Khayrazan Brings Slow Fashion to Nablus
“In this very highly competitive market, my role is to make clothes that fit people and bring them joy.”
Khayrazan is a tailor in the village of Bita, just outside the city of Nablus. Whenever she meets a stranger, they ask about her unusual name. Khayrazan’s father spent his life outside of Palestine, working in Kuwait. He wanted his daughter to be powerful so he chose a name that signified being “solid as a bamboo tree” – standing strong in the face of struggle and flexibility to adapt to the harshest circumstances.
The soft-spoken mother of four has had to become the main income earner for her family ever since her husband developed serious back pain and breathing problems three years ago. “He used to work as a technician. Life was sweet,” she recalls.
To start earning money she turned to sewing, patching and adjusting clothes for neighbors. She already knew how to sew, having learned the skill as a girl. With two 50-year-old sewing machines, Khayrazan would pull up the hem on pants or add missing buttons to shirts.
The machines were passed down to her from a sister. Khayrazan wanted a new sewing machine so she worked hard and took other odd jobs like harvesting olives. But she soon realized that she would never be able to save enough to buy a new one.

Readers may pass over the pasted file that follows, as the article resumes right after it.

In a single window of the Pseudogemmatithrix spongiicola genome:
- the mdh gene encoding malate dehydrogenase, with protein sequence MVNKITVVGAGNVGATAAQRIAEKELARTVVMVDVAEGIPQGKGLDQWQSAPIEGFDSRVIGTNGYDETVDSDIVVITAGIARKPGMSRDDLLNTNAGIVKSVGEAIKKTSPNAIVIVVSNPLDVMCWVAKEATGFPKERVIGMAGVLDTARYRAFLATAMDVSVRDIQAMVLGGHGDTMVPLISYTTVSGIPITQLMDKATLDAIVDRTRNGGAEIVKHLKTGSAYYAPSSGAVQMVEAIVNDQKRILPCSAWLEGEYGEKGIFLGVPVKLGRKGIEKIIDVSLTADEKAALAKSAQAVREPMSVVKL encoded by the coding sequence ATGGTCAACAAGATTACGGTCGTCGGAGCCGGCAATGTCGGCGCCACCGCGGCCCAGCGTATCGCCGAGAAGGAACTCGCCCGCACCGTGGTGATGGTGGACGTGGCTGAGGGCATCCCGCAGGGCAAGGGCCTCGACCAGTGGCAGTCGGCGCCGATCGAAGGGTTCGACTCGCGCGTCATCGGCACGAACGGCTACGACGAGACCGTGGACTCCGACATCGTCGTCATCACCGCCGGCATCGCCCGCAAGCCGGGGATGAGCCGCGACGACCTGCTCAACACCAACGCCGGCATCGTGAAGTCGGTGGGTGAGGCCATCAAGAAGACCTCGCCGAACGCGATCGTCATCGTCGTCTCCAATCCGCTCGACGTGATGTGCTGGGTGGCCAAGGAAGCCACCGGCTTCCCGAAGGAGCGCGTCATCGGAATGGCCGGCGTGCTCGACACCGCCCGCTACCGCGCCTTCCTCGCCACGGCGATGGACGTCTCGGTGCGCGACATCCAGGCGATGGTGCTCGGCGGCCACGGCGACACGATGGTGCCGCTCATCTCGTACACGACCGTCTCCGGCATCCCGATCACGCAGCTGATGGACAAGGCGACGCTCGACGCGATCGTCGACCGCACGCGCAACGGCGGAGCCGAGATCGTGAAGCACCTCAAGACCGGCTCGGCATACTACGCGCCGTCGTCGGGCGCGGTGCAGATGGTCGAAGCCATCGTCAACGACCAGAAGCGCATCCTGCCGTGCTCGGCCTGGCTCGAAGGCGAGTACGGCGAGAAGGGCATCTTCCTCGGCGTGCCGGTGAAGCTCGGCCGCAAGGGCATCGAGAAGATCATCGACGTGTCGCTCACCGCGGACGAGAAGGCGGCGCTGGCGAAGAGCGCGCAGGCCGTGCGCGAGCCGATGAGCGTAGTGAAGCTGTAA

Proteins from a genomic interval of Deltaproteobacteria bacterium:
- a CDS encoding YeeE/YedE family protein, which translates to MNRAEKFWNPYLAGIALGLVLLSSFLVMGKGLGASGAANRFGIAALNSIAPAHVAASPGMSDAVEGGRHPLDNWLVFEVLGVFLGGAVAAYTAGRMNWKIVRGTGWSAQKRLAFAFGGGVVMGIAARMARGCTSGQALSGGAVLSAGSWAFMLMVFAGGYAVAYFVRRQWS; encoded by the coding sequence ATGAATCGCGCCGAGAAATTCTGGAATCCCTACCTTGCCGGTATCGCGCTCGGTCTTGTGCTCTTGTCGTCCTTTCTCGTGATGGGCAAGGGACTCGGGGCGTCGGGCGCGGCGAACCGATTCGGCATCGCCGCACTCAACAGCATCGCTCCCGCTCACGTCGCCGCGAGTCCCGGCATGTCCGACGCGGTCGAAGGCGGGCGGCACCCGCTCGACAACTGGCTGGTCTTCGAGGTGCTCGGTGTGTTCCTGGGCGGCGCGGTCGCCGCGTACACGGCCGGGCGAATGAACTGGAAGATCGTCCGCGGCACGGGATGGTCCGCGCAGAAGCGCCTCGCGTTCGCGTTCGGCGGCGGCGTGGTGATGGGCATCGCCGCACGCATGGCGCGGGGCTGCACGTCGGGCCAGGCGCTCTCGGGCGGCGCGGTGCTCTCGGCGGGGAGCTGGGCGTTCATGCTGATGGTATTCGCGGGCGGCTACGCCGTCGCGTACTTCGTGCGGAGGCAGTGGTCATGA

That was several years ago. Recently, she learned about Anera’s Women Can program. “I applied and my life began to change,” Khayrazan says. Through Women Can, funded by Islamic Relief USA, Anera provided her with small business management training and sewing equipment.
“It’s never too late. Instead of being limited in the work I can accept, with my three new sewing machines, I can do bigger jobs and develop my skills,” she says.
Now she is able to take on finishing work for factories, adding sleeves and waists to dresses.
Khayrazan was looking for a niche in the industry that is sustainable and wouldn’t require a lot of expenses to enter. That’s how she landed on the business of used clothes recycling, bringing slow fashion to Nablus. Unlike fast fashion, slow fashion emphasizes production by local artisans and the use of environmentally sustainable manufacturing. She reuses old materials and fabric and transforms them into new designs for textile companies.
“There are always clothes that people no longer want. I can turn old outfits into new ones to match current fashions. It’s tricky work, but we use our creativity.”
She and her family are currently living in a basement. She is confident that this business offers a path to eventually allow them to move into a house of their own.
Khayrazan recently hired her neighbor to help her and they are now making about $715 a month (2,500 NIS). Business has declined in recent months due to COVID-19, but she’ll keep sewing and stitching. Fortunately, Eid Al Adha brought a welcome uptick in clients.
Anera’s Women Can program is generously funded by Islamic Relief USA. The views expressed herein are those of Anera and shall not, in any way whatsoever, be construed to reflect the official opinion of Islamic Relief USA, its Islamic Relief affiliates, or its donors.